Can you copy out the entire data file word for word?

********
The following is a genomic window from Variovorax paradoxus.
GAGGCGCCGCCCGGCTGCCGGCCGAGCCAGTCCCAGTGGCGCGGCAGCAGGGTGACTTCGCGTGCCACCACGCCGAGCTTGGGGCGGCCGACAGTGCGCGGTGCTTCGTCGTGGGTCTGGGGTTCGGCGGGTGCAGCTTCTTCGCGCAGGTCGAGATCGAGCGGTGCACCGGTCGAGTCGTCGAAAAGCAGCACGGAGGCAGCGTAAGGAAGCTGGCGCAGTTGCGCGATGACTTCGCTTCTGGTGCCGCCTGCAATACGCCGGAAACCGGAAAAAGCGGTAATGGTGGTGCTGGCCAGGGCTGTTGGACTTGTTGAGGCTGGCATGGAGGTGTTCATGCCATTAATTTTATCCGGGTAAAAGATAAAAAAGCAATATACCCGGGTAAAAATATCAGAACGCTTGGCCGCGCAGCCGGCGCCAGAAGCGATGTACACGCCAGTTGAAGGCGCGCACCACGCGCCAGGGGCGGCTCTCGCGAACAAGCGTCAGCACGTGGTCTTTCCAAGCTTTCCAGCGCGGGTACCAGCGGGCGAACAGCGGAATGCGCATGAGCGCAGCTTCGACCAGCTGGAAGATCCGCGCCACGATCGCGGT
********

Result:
The following is a genomic window from Variovorax paradoxus.
GAGGCGCCGCCCGGCTGCCGGCCGAGCCAGTCCCAGTGGCGCGGCAGCAGGGTGACTTCGCGTGCCACCACGCCGAGCTTGGGGCGGCCGACAGTGCGCGGTGCTTCGTCGTGGGTCTGGGGTTCGGCGGGTGCAGCTTCTTCGCGCAGGTCGAGATCGAGCGGTGCACCGGTCGAGTCGTCGAAAAGCAGCACGGAGGCAGCGTAAGGAAGCTGGCGCAGTTGCGCGATGACTTCGCTTCTGGTGCCGCCTGCAATACGCCGGAAACCGGAAAAAGCGGTAATGGTGGTGCTGGCCAGGGCTGTTGGACTTGTTGAGGCTGGCATGGAGGTGTTCATGCCATTAATTTTATCCGGGTAAAAGATAAAAAAGCAATATACCCGGGTAAAAATATCAGAACGCTTGGCCGCGCAGCCGGCGCCAGAAGCGATGTACACGCCAGTTGAAGGCGCGCACCACGCGCCAGGGGCGGCTCTCGCGAACAAGCGTCAGCACGTGGTCTTTCCAAGCTTTCCAGCGCGGGTACCAGCGGGCGAACAGCGGAATGCGCATGAGCGCAGCTTCGACCAGCTGGAAGATCCGCGCCACGATCGCGGT